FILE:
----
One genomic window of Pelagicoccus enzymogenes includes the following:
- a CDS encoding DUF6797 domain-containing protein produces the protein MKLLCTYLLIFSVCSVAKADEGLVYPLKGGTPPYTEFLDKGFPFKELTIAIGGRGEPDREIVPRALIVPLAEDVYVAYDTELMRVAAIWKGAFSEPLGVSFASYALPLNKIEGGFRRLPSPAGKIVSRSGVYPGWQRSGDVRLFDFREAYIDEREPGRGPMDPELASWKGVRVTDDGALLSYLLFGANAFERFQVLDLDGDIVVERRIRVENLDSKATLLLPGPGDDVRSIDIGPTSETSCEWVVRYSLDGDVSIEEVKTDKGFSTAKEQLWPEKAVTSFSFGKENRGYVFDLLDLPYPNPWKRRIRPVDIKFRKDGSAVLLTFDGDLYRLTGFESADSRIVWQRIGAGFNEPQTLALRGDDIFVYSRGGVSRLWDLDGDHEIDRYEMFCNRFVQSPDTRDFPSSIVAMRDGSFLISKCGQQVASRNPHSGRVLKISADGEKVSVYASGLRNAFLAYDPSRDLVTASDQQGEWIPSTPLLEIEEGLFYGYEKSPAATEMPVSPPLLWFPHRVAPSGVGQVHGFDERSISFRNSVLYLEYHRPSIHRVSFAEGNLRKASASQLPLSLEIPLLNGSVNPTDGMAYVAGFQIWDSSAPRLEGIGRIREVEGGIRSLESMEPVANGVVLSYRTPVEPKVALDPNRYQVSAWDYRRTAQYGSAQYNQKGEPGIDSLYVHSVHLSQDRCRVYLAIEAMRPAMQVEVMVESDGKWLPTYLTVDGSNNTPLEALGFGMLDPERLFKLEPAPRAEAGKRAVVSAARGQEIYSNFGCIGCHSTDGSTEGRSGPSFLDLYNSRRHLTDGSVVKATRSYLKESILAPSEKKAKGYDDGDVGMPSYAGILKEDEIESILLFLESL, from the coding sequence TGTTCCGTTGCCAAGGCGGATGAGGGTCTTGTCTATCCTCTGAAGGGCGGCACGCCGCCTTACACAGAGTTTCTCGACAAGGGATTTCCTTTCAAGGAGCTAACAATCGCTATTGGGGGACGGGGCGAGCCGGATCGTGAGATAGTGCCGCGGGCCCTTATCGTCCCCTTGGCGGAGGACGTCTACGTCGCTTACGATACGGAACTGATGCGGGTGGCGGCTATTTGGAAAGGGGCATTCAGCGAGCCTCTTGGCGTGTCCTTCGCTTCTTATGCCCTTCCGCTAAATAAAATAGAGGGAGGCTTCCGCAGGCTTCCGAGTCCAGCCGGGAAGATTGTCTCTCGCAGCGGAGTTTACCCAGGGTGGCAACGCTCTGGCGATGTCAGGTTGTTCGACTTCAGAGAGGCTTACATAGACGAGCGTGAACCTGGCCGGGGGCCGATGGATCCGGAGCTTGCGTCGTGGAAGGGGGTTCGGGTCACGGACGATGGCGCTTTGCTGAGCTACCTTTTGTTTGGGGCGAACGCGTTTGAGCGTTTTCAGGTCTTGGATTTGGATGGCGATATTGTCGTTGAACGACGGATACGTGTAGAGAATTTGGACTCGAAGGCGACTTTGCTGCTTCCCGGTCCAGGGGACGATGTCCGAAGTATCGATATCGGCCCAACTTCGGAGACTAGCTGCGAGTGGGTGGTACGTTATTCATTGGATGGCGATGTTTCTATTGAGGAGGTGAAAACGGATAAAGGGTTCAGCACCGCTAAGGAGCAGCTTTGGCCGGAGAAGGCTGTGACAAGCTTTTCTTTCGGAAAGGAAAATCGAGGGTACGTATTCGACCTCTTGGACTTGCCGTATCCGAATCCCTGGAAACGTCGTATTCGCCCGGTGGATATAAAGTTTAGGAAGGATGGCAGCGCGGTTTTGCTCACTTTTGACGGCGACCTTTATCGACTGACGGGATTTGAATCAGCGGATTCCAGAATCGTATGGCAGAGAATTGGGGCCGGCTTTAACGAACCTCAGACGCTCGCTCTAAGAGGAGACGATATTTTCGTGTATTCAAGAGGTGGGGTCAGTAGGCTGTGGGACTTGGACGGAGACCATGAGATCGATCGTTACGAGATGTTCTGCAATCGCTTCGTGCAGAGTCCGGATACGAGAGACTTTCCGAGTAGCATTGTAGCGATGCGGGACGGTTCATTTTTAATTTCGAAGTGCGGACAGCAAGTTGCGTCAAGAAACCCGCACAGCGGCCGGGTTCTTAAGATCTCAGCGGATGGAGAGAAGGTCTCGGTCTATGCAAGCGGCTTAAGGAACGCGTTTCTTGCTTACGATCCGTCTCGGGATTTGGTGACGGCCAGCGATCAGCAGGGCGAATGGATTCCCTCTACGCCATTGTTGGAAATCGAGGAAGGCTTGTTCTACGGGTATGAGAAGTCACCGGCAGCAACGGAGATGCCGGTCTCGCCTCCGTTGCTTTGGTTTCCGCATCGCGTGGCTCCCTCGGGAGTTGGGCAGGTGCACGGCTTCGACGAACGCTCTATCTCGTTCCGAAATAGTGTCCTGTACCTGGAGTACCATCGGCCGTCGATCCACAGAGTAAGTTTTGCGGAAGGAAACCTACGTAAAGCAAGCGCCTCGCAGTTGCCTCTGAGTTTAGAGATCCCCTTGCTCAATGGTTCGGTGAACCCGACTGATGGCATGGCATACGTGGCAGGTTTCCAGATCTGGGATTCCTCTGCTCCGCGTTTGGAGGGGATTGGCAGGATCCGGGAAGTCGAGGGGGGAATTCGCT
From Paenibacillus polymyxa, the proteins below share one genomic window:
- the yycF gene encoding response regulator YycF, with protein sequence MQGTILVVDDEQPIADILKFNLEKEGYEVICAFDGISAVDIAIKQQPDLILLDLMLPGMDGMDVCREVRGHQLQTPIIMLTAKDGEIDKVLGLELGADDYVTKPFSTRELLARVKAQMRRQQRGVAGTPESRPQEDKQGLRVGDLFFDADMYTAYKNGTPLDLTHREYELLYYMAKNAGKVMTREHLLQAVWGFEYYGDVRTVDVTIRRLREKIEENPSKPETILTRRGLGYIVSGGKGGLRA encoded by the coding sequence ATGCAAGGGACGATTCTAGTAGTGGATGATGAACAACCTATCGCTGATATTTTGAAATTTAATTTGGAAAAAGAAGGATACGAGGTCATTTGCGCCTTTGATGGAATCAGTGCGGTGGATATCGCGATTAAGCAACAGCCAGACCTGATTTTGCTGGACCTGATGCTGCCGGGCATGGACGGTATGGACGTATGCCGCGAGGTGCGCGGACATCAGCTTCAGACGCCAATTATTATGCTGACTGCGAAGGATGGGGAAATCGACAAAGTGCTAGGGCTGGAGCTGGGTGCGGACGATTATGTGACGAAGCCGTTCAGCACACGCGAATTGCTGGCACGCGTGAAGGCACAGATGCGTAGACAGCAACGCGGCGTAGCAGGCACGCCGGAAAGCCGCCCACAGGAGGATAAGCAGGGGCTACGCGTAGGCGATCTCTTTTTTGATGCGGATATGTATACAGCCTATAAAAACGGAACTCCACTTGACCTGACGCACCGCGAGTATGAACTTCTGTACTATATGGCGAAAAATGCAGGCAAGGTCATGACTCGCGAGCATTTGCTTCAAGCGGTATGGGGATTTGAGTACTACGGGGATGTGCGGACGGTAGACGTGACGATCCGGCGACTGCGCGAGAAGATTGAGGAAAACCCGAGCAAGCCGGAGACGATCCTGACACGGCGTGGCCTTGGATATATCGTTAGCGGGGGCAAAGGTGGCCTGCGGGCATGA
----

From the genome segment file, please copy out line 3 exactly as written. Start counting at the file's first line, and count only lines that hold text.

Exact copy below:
From Paenibacillus polymyxa, the proteins below share one genomic window: